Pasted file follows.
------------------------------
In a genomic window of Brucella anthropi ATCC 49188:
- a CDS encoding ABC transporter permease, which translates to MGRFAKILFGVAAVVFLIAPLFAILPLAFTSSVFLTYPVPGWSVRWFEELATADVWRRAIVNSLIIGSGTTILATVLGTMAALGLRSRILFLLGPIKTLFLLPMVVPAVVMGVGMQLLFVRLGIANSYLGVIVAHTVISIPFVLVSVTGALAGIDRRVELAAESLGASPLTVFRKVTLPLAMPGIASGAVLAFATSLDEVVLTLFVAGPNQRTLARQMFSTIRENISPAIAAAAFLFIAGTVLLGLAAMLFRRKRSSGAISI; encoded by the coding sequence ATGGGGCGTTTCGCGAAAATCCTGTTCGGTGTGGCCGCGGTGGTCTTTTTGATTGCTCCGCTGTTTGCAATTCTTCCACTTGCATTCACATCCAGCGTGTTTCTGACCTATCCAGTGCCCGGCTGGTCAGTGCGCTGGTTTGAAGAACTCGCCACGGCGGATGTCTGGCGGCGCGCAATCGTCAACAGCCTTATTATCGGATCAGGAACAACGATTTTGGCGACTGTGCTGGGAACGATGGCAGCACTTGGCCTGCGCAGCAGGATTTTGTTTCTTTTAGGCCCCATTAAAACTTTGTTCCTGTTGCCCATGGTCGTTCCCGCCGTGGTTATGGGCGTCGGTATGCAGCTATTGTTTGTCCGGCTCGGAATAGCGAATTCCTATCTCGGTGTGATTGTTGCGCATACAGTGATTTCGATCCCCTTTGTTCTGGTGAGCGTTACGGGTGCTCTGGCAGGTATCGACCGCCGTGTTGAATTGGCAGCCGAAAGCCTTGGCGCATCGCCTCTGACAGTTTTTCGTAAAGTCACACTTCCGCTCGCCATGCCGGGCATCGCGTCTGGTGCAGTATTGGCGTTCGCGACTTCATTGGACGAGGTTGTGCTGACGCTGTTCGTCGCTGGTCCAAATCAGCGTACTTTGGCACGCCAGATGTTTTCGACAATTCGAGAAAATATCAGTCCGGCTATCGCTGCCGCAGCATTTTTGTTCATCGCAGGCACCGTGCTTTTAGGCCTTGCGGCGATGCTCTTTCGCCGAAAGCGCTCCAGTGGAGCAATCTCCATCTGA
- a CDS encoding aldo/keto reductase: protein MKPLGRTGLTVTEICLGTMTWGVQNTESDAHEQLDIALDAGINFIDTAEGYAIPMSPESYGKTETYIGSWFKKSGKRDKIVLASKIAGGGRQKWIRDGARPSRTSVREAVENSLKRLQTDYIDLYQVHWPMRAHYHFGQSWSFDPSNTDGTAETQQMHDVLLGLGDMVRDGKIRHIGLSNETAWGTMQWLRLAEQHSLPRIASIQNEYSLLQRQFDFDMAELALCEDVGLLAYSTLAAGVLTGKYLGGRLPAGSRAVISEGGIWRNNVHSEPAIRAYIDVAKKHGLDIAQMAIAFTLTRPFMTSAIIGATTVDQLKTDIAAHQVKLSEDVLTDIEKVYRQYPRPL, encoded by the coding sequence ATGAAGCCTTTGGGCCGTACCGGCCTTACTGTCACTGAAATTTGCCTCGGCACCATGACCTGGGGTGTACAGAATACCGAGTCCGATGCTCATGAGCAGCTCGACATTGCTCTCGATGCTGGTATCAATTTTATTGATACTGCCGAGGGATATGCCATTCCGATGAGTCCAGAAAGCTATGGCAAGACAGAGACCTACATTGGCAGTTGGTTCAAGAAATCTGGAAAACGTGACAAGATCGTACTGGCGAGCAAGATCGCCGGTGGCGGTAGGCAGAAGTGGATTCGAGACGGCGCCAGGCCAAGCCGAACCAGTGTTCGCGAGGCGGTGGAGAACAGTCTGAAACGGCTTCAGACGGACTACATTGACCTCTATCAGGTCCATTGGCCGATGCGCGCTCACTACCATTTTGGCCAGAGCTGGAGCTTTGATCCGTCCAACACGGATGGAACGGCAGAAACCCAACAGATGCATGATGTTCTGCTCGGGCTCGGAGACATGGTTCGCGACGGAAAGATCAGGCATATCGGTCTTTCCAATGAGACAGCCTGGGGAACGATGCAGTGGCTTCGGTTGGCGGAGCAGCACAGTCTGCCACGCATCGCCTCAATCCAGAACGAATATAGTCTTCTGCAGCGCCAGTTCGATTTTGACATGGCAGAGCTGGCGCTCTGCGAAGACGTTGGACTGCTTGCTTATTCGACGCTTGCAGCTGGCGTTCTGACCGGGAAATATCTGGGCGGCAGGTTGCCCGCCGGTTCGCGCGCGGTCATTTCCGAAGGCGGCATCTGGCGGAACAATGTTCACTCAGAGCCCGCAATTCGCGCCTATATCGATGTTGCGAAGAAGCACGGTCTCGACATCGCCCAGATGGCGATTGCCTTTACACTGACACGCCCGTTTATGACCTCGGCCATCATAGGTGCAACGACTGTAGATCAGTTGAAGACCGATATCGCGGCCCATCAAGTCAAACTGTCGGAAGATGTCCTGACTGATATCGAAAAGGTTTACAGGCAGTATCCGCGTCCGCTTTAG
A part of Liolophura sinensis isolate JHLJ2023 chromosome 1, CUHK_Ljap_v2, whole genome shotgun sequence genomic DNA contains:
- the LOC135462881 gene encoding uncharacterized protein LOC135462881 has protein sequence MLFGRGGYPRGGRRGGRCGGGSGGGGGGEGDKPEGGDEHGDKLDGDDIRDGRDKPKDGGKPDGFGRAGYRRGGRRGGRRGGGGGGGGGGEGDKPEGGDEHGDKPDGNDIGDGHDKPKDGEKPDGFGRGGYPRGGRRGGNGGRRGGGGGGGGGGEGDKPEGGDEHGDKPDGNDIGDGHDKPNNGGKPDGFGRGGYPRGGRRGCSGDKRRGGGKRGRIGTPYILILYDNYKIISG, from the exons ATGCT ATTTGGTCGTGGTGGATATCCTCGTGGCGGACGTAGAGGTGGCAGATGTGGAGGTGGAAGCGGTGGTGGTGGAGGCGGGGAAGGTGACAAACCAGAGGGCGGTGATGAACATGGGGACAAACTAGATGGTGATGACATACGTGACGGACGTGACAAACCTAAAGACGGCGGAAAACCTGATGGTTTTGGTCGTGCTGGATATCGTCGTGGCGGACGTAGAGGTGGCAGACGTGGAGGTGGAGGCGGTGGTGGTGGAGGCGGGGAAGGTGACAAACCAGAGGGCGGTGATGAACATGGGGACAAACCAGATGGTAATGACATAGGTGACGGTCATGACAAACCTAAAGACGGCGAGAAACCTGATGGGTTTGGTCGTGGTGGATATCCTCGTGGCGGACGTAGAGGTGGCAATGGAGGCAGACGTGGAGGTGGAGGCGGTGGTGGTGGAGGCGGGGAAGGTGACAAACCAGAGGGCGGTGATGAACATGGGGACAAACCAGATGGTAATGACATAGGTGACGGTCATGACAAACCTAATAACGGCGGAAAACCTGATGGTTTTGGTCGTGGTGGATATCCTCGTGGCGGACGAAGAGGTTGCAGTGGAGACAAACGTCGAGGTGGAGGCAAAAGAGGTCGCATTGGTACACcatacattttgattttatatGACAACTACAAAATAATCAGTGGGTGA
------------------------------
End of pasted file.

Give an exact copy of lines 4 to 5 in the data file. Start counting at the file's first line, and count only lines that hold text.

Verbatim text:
A part of Liolophura sinensis isolate JHLJ2023 chromosome 1, CUHK_Ljap_v2, whole genome shotgun sequence genomic DNA contains:
- the LOC135462881 gene encoding uncharacterized protein LOC135462881 has protein sequence MLFGRGGYPRGGRRGGRCGGGSGGGGGGEGDKPEGGDEHGDKLDGDDIRDGRDKPKDGGKPDGFGRAGYRRGGRRGGRRGGGGGGGGGGEGDKPEGGDEHGDKPDGNDIGDGHDKPKDGEKPDGFGRGGYPRGGRRGGNGGRRGGGGGGGGGGEGDKPEGGDEHGDKPDGNDIGDGHDKPNNGGKPDGFGRGGYPRGGRRGCSGDKRRGGGKRGRIGTPYILILYDNYKIISG, from the exons ATGCT ATTTGGTCGTGGTGGATATCCTCGTGGCGGACGTAGAGGTGGCAGATGTGGAGGTGGAAGCGGTGGTGGTGGAGGCGGGGAAGGTGACAAACCAGAGGGCGGTGATGAACATGGGGACAAACTAGATGGTGATGACATACGTGACGGACGTGACAAACCTAAAGACGGCGGAAAACCTGATGGTTTTGGTCGTGCTGGATATCGTCGTGGCGGACGTAGAGGTGGCAGACGTGGAGGTGGAGGCGGTGGTGGTGGAGGCGGGGAAGGTGACAAACCAGAGGGCGGTGATGAACATGGGGACAAACCAGATGGTAATGACATAGGTGACGGTCATGACAAACCTAAAGACGGCGAGAAACCTGATGGGTTTGGTCGTGGTGGATATCCTCGTGGCGGACGTAGAGGTGGCAATGGAGGCAGACGTGGAGGTGGAGGCGGTGGTGGTGGAGGCGGGGAAGGTGACAAACCAGAGGGCGGTGATGAACATGGGGACAAACCAGATGGTAATGACATAGGTGACGGTCATGACAAACCTAATAACGGCGGAAAACCTGATGGTTTTGGTCGTGGTGGATATCCTCGTGGCGGACGAAGAGGTTGCAGTGGAGACAAACGTCGAGGTGGAGGCAAAAGAGGTCGCATTGGTACACcatacattttgattttatatGACAACTACAAAATAATCAGTGGGTGA